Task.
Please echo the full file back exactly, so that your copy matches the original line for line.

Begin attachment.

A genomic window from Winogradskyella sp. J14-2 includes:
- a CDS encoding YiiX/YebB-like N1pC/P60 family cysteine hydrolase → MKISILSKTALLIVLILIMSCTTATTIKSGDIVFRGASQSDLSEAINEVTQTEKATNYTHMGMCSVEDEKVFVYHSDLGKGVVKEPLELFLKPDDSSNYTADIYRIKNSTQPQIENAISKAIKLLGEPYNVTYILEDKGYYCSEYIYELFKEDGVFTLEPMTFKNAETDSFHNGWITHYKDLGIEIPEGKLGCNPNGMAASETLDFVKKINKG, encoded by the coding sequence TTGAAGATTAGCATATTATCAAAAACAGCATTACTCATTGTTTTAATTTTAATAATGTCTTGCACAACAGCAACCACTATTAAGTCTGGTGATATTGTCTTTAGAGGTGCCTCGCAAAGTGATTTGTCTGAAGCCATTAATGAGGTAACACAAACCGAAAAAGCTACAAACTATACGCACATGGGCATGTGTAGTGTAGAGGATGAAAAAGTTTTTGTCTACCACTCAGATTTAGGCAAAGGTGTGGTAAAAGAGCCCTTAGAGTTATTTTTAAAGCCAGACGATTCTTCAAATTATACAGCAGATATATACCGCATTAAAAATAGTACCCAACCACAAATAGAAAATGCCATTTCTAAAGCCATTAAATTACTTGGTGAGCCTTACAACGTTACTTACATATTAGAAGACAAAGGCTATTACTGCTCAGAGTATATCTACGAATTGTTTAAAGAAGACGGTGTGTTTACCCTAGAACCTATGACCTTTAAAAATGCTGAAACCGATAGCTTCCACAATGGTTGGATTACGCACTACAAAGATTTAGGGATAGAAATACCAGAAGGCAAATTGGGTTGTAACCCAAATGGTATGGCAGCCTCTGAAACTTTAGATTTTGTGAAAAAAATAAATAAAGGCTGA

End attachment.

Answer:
A genomic window from Winogradskyella sp. J14-2 includes:
- a CDS encoding YiiX/YebB-like N1pC/P60 family cysteine hydrolase → MKISILSKTALLIVLILIMSCTTATTIKSGDIVFRGASQSDLSEAINEVTQTEKATNYTHMGMCSVEDEKVFVYHSDLGKGVVKEPLELFLKPDDSSNYTADIYRIKNSTQPQIENAISKAIKLLGEPYNVTYILEDKGYYCSEYIYELFKEDGVFTLEPMTFKNAETDSFHNGWITHYKDLGIEIPEGKLGCNPNGMAASETLDFVKKINKG, encoded by the coding sequence TTGAAGATTAGCATATTATCAAAAACAGCATTACTCATTGTTTTAATTTTAATAATGTCTTGCACAACAGCAACCACTATTAAGTCTGGTGATATTGTCTTTAGAGGTGCCTCGCAAAGTGATTTGTCTGAAGCCATTAATGAGGTAACACAAACCGAAAAAGCTACAAACTATACGCACATGGGCATGTGTAGTGTAGAGGATGAAAAAGTTTTTGTCTACCACTCAGATTTAGGCAAAGGTGTGGTAAAAGAGCCCTTAGAGTTATTTTTAAAGCCAGACGATTCTTCAAATTATACAGCAGATATATACCGCATTAAAAATAGTACCCAACCACAAATAGAAAATGCCATTTCTAAAGCCATTAAATTACTTGGTGAGCCTTACAACGTTACTTACATATTAGAAGACAAAGGCTATTACTGCTCAGAGTATATCTACGAATTGTTTAAAGAAGACGGTGTGTTTACCCTAGAACCTATGACCTTTAAAAATGCTGAAACCGATAGCTTCCACAATGGTTGGATTACGCACTACAAAGATTTAGGGATAGAAATACCAGAAGGCAAATTGGGTTGTAACCCAAATGGTATGGCAGCCTCTGAAACTTTAGATTTTGTGAAAAAAATAAATAAAGGCTGA